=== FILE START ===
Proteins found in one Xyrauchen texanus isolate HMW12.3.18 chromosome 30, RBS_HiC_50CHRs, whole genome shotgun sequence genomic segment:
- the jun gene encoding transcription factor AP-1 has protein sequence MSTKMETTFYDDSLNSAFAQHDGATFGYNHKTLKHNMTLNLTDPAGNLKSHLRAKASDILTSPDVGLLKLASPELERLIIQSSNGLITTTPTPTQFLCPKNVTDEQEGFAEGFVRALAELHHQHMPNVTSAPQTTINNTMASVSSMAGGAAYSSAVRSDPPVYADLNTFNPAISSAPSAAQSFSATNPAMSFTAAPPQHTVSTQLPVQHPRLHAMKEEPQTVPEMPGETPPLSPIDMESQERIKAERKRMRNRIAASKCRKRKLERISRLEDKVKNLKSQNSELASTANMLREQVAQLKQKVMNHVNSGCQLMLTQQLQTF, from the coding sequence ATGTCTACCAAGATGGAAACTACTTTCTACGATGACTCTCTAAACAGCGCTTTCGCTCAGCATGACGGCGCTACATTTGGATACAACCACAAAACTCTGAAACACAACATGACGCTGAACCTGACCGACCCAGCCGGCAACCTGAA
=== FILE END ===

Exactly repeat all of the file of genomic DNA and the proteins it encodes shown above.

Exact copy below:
Proteins found in one Xyrauchen texanus isolate HMW12.3.18 chromosome 30, RBS_HiC_50CHRs, whole genome shotgun sequence genomic segment:
- the jun gene encoding transcription factor AP-1 has protein sequence MSTKMETTFYDDSLNSAFAQHDGATFGYNHKTLKHNMTLNLTDPAGNLKSHLRAKASDILTSPDVGLLKLASPELERLIIQSSNGLITTTPTPTQFLCPKNVTDEQEGFAEGFVRALAELHHQHMPNVTSAPQTTINNTMASVSSMAGGAAYSSAVRSDPPVYADLNTFNPAISSAPSAAQSFSATNPAMSFTAAPPQHTVSTQLPVQHPRLHAMKEEPQTVPEMPGETPPLSPIDMESQERIKAERKRMRNRIAASKCRKRKLERISRLEDKVKNLKSQNSELASTANMLREQVAQLKQKVMNHVNSGCQLMLTQQLQTF, from the coding sequence ATGTCTACCAAGATGGAAACTACTTTCTACGATGACTCTCTAAACAGCGCTTTCGCTCAGCATGACGGCGCTACATTTGGATACAACCACAAAACTCTGAAACACAACATGACGCTGAACCTGACCGACCCAGCCGGCAACCTGAA